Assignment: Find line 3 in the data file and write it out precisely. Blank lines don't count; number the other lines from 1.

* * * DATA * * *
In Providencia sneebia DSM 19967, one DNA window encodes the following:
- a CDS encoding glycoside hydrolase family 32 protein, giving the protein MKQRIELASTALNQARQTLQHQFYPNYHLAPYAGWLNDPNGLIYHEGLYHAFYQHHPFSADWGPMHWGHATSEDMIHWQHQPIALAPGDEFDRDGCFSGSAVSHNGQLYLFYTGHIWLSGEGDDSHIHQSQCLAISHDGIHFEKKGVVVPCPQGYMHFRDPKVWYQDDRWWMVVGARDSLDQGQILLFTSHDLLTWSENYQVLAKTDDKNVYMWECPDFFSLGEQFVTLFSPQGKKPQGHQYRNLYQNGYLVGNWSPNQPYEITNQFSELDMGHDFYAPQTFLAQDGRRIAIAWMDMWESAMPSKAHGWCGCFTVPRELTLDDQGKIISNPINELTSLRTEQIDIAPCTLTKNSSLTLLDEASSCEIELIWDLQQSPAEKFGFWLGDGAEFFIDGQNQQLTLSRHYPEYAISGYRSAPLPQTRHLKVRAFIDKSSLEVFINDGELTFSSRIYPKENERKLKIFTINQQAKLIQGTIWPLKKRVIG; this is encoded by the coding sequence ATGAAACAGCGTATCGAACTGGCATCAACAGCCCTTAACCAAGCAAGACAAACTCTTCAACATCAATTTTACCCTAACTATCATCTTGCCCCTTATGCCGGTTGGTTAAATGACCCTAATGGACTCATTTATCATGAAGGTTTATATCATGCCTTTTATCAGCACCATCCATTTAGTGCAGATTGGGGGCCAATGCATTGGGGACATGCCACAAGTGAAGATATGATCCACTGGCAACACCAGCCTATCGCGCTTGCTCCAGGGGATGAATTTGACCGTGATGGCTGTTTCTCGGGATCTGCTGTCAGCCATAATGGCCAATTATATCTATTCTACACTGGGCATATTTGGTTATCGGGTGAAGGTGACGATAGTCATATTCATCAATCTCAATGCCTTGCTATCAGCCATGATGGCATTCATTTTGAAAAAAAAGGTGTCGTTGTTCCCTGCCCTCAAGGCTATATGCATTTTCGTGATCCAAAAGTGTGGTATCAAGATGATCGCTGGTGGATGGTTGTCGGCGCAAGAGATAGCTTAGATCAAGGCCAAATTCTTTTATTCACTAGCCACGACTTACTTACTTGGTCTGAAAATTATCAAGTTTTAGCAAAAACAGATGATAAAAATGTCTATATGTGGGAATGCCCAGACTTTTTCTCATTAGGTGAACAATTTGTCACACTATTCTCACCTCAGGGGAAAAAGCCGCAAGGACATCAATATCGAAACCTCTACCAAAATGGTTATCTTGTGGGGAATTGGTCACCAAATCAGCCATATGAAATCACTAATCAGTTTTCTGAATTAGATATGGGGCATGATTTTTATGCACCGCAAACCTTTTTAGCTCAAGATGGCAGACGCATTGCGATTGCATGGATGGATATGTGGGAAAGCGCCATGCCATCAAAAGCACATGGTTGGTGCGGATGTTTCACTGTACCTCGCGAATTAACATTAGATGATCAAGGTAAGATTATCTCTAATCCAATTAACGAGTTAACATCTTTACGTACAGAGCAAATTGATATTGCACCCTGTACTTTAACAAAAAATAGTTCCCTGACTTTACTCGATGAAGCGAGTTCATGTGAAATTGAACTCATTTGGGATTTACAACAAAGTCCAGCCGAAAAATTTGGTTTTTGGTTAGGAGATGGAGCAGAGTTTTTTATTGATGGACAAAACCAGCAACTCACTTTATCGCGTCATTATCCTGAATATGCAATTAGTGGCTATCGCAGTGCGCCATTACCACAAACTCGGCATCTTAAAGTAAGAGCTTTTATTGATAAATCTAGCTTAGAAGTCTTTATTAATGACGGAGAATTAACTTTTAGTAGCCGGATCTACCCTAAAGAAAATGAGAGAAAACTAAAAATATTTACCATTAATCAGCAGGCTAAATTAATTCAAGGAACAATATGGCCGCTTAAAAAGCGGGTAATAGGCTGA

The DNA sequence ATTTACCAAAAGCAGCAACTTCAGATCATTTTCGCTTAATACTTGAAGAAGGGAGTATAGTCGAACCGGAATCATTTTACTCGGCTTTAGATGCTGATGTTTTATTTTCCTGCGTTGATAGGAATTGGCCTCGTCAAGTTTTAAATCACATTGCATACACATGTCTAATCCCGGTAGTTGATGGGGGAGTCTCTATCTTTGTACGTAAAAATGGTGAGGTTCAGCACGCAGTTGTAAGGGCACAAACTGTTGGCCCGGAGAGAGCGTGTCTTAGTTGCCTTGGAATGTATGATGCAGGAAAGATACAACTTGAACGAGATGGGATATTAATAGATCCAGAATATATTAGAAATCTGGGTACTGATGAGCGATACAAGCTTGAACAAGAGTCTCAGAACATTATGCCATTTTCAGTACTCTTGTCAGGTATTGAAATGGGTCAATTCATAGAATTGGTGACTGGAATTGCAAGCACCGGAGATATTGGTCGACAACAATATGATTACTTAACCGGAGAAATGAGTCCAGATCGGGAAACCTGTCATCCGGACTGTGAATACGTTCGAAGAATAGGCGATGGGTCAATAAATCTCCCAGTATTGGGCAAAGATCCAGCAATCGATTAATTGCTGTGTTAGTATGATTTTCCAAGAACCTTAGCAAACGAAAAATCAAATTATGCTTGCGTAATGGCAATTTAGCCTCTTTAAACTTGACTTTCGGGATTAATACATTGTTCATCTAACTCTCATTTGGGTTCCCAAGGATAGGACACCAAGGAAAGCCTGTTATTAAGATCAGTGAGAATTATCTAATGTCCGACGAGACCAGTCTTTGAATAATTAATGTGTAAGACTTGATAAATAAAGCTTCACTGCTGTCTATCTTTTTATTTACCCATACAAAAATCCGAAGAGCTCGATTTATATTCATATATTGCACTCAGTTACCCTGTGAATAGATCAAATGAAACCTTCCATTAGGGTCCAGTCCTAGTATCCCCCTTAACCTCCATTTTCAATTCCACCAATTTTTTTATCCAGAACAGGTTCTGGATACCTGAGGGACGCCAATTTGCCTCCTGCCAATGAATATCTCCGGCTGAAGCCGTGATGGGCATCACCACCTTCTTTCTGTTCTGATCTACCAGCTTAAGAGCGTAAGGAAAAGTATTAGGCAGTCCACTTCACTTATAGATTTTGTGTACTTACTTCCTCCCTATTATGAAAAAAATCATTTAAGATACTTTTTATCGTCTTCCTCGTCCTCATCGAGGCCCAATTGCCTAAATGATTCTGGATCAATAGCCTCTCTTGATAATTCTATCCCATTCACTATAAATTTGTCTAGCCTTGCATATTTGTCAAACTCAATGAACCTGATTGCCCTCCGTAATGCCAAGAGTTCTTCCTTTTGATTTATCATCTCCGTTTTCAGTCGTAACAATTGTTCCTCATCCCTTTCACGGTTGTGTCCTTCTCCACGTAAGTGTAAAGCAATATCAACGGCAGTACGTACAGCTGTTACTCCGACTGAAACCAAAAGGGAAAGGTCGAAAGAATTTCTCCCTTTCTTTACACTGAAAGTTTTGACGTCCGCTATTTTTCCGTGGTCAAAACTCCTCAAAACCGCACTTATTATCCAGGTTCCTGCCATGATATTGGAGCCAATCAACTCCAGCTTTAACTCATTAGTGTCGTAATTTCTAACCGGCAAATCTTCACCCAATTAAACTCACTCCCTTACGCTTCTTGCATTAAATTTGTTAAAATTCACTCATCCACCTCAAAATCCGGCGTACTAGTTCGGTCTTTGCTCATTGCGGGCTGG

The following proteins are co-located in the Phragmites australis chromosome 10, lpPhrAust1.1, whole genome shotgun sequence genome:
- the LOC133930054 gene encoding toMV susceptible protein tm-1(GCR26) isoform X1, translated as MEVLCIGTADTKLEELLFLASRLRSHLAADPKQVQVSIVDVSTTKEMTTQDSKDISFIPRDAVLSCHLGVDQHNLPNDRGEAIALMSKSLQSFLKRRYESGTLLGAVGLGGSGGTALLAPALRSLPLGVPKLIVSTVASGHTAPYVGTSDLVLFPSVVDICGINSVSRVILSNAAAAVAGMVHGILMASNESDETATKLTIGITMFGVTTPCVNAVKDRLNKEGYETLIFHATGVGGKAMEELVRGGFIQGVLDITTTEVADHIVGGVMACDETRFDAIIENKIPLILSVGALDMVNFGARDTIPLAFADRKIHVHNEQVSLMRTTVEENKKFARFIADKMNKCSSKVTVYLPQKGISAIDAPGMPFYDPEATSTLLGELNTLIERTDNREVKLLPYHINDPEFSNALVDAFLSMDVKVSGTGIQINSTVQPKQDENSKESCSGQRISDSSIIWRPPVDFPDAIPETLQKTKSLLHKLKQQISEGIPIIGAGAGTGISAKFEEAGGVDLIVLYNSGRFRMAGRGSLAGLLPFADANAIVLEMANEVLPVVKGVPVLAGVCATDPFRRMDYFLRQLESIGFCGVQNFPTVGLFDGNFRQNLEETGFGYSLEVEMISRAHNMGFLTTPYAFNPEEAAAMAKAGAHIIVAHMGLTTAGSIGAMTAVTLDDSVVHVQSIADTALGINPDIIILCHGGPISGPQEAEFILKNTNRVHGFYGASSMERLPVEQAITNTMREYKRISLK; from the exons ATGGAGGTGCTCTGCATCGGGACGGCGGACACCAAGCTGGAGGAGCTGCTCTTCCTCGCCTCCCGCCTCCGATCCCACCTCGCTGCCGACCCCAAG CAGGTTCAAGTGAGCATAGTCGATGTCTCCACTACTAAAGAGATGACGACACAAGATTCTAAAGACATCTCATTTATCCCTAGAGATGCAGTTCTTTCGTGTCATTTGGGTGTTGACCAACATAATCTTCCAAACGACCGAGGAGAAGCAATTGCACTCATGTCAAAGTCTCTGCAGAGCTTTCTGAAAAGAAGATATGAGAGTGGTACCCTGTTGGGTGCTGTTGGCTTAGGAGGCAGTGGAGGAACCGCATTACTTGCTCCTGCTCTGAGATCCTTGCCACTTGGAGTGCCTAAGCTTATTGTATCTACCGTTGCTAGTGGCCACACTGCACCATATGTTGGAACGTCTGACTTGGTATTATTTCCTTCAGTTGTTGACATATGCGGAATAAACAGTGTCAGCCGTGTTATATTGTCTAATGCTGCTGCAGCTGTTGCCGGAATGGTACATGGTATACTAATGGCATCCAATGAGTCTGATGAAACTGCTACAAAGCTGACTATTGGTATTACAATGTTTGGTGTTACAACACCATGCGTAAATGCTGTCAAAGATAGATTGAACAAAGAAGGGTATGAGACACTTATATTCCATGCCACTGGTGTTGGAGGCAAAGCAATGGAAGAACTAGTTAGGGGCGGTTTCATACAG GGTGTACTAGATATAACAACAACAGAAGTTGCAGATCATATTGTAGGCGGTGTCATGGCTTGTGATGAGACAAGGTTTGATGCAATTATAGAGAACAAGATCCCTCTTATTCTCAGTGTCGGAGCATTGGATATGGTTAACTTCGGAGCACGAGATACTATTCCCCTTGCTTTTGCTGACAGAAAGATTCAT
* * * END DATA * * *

The DNA sequence ATTTACCAAAAGCAGCAACTTCAGATCATTTTCGCTTAATACTTGAAGAAGGGAGTATAGTCGAACCGGAATCATTTTACTCGGCTTTAGATGCTGATGTTTTATTTTCCTGCGTTGATAGGAATTGGCCTCGTCAAGTTTTAAATCACATTGCATACACATGTCTAATCCCGGTAGTTGATGGGGGAGTCTCTATCTTTGTACGTAAAAATGGTGAGGTTCAGCACGCAGTTGTAAGGGCACAAACTGTTGGCCCGGAGAGAGCGTGTCTTAGTTGCCTTGGAATGTATGATGCAGGAAAGATACAACTTGAACGAGATGGGATATTAATAGATCCAGAATATATTAGAAATCTGGGTACTGATGAGCGATACAAGCTTGAACAAGAGTCTCAGAACATTATGCCATTTTCAGTACTCTTGTCAGGTATTGAAATGGGTCAATTCATAGAATTGGTGACTGGAATTGCAAGCACCGGAGATATTGGTCGACAACAATATGATTACTTAACCGGAGAAATGAGTCCAGATCGGGAAACCTGTCATCCGGACTGTGAATACGTTCGAAGAATAGGCGATGGGTCAATAAATCTCCCAGTATTGGGCAAAGATCCAGCAATCGATTAATTGCTGTGTTAGTATGATTTTCCAAGAACCTTAGCAAACGAAAAATCAAATTATGCTTGCGTAATGGCAATTTAGCCTCTTTAAACTTGACTTTCGGGATTAATACATTGTTCATCTAACTCTCATTTGGGTTCCCAAGGATAGGACACCAAGGAAAGCCTGTTATTAAGATCAGTGAGAATTATCTAATGTCCGACGAGACCAGTCTTTGAATAATTAATGTGTAAGACTTGATAAATAAAGCTTCACTGCTGTCTATCTTTTTATTTACCCATACAAAAATCCGAAGAGCTCGATTTATATTCATATATTGCACTCAGTTACCCTGTGAATAGATCAAATGAAACCTTCCATTAGGGTCCAGTCCTAGTATCCCCCTTAACCTCCATTTTCAATTCCACCAATTTTTTTATCCAGAACAGGTTCTGGATACCTGAGGGACGCCAATTTGCCTCCTGCCAATGAATATCTCCGGCTGAAGCCGTGATGGGCATCACCACCTTCTTTCTGTTCTGATCTACCAGCTTAAGAGCGTAAGGAAAAGTATTAGGCAGTCCACTTCACTTATAGATTTTGTGTACTTACTTCCTCCCTATTATGAAAAAAATCATTTAAGATACTTTTTATCGTCTTCCTCGTCCTCATCGAGGCCCAATTGCCTAAATGATTCTGGATCAATAGCCTCTCTTGATAATTCTATCCCATTCACTATAAATTTGTCTAGCCTTGCATATTTGTCAAACTCAATGAACCTGATTGCCCTCCGTAATGCCAAGAGTTCTTCCTTTTGATTTATCATCTCCGTTTTCAGTCGTAACAATTGTTCCTCATCCCTTTCACGGTTGTGTCCTTCTCCACGTAAGTGTAAAGCAATATCAACGGCAGTACGTACAGCTGTTACTCCGACTGAAACCAAAAGGGAAAGGTCGAAAGAATTTCTCCCTTTCTTTACACTGAAAGTTTTGACGTCCGCTATTTTTCCGTGGTCAAAACTCCTCAAAACCGCACTTATTATCCAGGTTCCTGCCATGATATTGGAGCCAATCAACTCCAGCTTTAACTCATTAGTGTCGTAATTTCTAACCGGCAAATCTTCACCCAATTAAACTCACTCCCTTACGCTTCTTGCATTAAATTTGTTAAAATTCACTCATCCACCTCAAAATCCGGCGTACTAGTTCGGTCTTTGCTCATTGCGGGCTGG